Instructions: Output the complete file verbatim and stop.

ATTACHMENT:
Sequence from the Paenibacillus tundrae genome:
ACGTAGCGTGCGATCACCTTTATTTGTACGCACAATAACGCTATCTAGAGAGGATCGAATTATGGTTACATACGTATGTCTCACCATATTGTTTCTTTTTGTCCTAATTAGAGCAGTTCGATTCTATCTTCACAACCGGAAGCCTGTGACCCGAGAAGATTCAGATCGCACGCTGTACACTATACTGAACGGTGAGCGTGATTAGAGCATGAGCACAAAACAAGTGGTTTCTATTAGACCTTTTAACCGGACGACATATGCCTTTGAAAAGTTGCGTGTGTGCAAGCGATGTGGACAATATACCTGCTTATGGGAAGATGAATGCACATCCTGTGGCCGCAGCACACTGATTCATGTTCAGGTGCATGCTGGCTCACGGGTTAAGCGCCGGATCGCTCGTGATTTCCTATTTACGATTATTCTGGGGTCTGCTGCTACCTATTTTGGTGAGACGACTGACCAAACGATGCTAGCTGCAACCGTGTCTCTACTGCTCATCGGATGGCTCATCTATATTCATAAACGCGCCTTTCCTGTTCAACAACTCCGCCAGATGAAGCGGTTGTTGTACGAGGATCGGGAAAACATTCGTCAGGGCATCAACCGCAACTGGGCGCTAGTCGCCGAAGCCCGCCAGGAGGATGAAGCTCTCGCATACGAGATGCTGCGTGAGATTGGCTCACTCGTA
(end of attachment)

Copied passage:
Sequence from the Paenibacillus tundrae genome:
ACGTAGCGTGCGATCACCTTTATTTGTACGCACAATAACGCTATCTAGAGAGGATCGAATTATGGTTACATACGTATGTCTCACCATATTGTTTCTTTTTGTCCTAATTAGAGCAGTTCGATTCTATCTTCACAACCGGAAGCCTGTGACCCGAGAAGATTCAGATCGCACGCTGTACACTATACTGAACGGTGAGCGTGATTAGAGCATGAGCACAAAACAAGTGGTTTCTATTAGACCTTTTAACCGGACGACATATGCCTTTGAAAAGTTGCGTGTGTGCAAGCGATGTGGACAATATACCTGCTTATGGGAAGATGAATGCACATCCTGTGGCCGCAGCACACTGATTCATGTTCAGGTGCATGCTGGCTCACGGGTTAAGCGCCGGATCGCTCGTGATTTCCTATTTACGATTATTCTGGGGTCTGCTGCTACCTATTTTGGTGAGACGACTGACCAAACGATGCTAGCTGCAACCGTGTCTCTACTGCTCATCGGATGGCTCATCTATATTCATAAACGCGCCTTTCCTGTTCAACAACTCCGCCAGATGAAGCGGTTGTTGTACGAGGATCGGGAAAACATTCGTCAGGGCATCAACCGCAACTGGGCGCTAGTCGCCGAAGCCCGCCAGGAGGATGAAGCTCTCGCATACGAGATGCTGCGTGAGATTGGCTCACTCGTA